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The Parthenon Enigma
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Built in the fifth century b.c., the Parthenon has been venerated for more than two millennia as the West's ultimate paragon of beauty and proportion. Since the Enlightenment, it has also come to represent our political ideals, the lavish temple to the goddess Athena serving as the model for our most hallowed civic architecture. But how much do the values of those who built the Parthenon truly correspond with our own? And apart from the significance with which we have invested it, what exactly did this marvel of human hands mean to those who made it?In this revolutionary book, Joan Breton Connelly challenges our most basic assumptions about the Parthenon and the ancient Athenians. Beginning with the natural environment and its rich mythic associations, she re-creates the development of the Acropolis--the Sacred Rock at the heart of the city-state--from its prehistoric origins to its Periklean glory days as a constellation of temples among which the Parthenon stood supreme. In particular, she probes the Parthenon's legendary frieze: the 525-foot-long relief sculpture that originally encircled the upper reaches before it was partially destroyed by Venetian cannon fire (in the seventeenth century) and most of what remained was shipped off to Britain (in the nineteenth century) among the Elgin marbles. The frieze's vast enigmatic procession--a dazzling pageant of cavalrymen and elders, musicians and maidens--has for more than two hundred years been thought to represent a scene of annual civic celebration in the birthplace of democracy. But thanks to a once-lost play by Euripides (the discovery of which, in the wrappings of a Hellenistic Egyptian mummy, is only one of this book's intriguing adventures), Connelly has uncovered a long-buried meaning, a story of human sacrifice set during the city's mythic founding. In a society startlingly preoccupied with cult ritual, this story was at the core of what it meant to be Athenian. Connelly reveals a world that beggars our popular notions of Athens as a city of staid philosophers, rationalists, and rhetoricians, a world in which our modern secular conception of democracy would have been simply incomprehensible.The Parthenon's full significance has been obscured until now owing in no small part, Connelly argues, to the frieze's dismemberment. And so her investigation concludes with a call to reunite the pieces, in order that what is perhaps the greatest single work of art surviving from antiquity may be viewed more nearly as its makers intended. Marshalling a breathtaking range of textual and visual evidence, full of fresh insights woven into a thrilling narrative that brings the distant past to life, The Parthenon Enigma is sure to become a landmark in our understanding of the civilization from which we claim cultural descent.From the Hardcover edition.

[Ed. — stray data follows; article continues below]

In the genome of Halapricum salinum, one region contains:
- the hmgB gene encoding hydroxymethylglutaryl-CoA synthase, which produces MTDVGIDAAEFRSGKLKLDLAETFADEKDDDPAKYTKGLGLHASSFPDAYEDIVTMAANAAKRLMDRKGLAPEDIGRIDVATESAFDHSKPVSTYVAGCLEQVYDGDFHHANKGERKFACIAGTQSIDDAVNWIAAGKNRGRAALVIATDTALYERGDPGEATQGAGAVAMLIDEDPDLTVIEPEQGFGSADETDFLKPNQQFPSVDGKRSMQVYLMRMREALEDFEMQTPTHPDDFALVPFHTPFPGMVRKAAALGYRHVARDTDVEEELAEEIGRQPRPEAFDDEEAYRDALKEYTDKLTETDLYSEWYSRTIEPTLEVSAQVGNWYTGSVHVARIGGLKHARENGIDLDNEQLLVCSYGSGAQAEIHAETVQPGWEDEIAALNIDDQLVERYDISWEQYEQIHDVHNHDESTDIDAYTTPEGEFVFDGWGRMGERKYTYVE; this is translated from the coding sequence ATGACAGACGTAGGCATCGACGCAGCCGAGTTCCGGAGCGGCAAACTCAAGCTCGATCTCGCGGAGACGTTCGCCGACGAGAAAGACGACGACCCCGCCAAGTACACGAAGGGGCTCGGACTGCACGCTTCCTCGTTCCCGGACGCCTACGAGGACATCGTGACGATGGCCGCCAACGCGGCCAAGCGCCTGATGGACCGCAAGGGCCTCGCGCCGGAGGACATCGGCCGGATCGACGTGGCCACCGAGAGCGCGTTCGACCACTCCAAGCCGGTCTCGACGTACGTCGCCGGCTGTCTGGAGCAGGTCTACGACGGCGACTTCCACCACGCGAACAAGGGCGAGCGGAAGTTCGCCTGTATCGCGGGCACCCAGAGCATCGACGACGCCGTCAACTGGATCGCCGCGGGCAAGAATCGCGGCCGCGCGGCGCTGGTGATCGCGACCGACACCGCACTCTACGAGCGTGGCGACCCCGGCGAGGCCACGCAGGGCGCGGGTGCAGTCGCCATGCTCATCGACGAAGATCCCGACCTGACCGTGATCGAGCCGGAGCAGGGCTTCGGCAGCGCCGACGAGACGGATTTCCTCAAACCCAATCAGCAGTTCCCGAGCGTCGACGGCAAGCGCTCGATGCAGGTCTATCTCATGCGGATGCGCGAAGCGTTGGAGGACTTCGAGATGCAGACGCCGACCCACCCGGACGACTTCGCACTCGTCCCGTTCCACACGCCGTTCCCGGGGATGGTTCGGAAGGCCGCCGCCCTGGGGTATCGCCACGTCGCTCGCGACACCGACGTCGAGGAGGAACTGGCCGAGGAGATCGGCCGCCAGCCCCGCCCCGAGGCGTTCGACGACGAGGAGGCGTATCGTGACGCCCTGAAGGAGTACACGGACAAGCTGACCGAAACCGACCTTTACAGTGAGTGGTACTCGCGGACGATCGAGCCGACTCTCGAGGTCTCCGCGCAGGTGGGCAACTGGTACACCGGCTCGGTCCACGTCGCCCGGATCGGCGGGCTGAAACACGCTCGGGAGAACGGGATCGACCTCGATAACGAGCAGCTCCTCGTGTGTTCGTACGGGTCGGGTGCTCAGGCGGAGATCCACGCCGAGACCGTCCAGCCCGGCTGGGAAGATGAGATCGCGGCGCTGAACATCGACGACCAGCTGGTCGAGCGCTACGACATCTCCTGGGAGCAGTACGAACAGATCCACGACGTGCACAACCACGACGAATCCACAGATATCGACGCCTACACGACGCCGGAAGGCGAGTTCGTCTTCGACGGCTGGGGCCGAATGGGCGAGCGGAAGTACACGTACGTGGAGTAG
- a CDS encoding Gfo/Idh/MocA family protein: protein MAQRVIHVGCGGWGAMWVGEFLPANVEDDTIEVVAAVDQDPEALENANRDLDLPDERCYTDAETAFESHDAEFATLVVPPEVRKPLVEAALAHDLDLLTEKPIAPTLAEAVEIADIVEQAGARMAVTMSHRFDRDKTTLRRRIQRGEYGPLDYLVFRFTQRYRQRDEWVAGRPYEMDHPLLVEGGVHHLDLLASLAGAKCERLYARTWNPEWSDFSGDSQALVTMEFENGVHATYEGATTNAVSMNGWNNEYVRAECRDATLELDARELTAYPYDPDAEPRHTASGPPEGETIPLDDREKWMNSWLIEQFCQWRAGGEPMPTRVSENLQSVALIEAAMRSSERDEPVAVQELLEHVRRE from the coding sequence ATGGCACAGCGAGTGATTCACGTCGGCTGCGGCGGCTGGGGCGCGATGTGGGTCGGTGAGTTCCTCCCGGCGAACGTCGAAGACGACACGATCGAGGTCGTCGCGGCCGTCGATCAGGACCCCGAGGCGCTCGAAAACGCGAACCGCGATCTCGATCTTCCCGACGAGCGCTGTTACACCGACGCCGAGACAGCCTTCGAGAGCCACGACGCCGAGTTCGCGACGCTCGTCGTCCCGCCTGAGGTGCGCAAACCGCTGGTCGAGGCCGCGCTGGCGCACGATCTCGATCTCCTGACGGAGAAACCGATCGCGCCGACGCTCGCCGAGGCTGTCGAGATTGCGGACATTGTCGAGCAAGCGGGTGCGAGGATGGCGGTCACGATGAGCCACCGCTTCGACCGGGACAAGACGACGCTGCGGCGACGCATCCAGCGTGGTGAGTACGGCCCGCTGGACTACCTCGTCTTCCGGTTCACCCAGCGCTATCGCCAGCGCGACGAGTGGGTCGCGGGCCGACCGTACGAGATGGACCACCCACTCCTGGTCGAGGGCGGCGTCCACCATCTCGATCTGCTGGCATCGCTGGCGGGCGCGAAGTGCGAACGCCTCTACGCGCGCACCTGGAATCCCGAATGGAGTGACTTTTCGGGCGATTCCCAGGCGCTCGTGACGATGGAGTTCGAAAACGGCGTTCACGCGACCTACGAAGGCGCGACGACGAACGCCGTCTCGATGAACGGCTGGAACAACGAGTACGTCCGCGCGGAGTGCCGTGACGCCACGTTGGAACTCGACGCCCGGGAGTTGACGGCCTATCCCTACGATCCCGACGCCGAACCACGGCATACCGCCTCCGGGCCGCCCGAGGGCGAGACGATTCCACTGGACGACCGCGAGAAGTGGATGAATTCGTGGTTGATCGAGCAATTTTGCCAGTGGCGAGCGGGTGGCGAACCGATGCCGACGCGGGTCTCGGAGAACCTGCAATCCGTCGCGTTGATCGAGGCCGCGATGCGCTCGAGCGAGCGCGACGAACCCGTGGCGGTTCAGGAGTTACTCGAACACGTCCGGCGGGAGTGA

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Street Date:
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Language:
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9780385350501
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APA Citation (style guide)

Joan Breton Connelly. (2014). The Parthenon Enigma. Knopf Doubleday Publishing Group.

Chicago / Turabian - Author Date Citation (style guide)

Joan Breton Connelly. 2014. The Parthenon Enigma. Knopf Doubleday Publishing Group.

Chicago / Turabian - Humanities Citation (style guide)

Joan Breton Connelly, The Parthenon Enigma. Knopf Doubleday Publishing Group, 2014.

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Joan Breton Connelly. The Parthenon Enigma. Knopf Doubleday Publishing Group, 2014. Web.

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        JOAN BRETON CONNELLY is a classical archaeologist and the author of two previous books, Portrait of a Priestess: Women and Ritual in Ancient Greece and Votive Sculpture of Hellenistic Cyprus. She received her A.B. in classics from Princeton University and Ph.D. in classical and Near Eastern archaeology from Bryn Mawr College, where she now serves on the board of trustees. In 1996, Professor Connelly was awarded a MacArthur Fellowship. She received the Archaeological Institute of America's Excellence in Undergraduate Teaching Award in 2007 and held NYU's Lillian Vernon Chair for Teaching Excellence in 2002--2004. She has held visiting fellowships at All Souls College, Magdalen College, New College, and Corpus Christi College at Oxford University, and at the Radcliffe Institute for Advanced Study, Harvard University, and has been a member of the Institute for Advanced Study in Princeton. Professor Connelly has excavated throughout Greece, Kuwait, and Cyprus where she has directed the Yeronisos Island Excavations since 1990. She is currently a professor of classics and art history at New York University.

      • name: Joan Breton Connelly
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shortDescription

A revolutionary new understanding of the most famous and influential building in the world, a thesis that calls into question our basic understanding of the ancient civilization that we most identify with.

For more than two millennia, the Parthenon has been revered as the symbol of Western culture, the epitome of the ancient society from which we derive our highest ideals. It was understood to honor the city-state's patron deity Athena, and its intricately sculpted surface believed to depict a celebration of civic continuity in the birthplace of democracy. But through a close reading of a lost play by Euripides, accidentally discovered on a papyrus wrapping an Egyptian mummy, Joan Connelly began to develop a new theory that has sparked one of the fiercest controversies ever to rock the world of classics. Now, she recounts how our most basic sense of the Parthenon and of the culture that built it may have been crucially mistaken. Re-creating the ancient structure...

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title
The Parthenon Enigma
fullDescription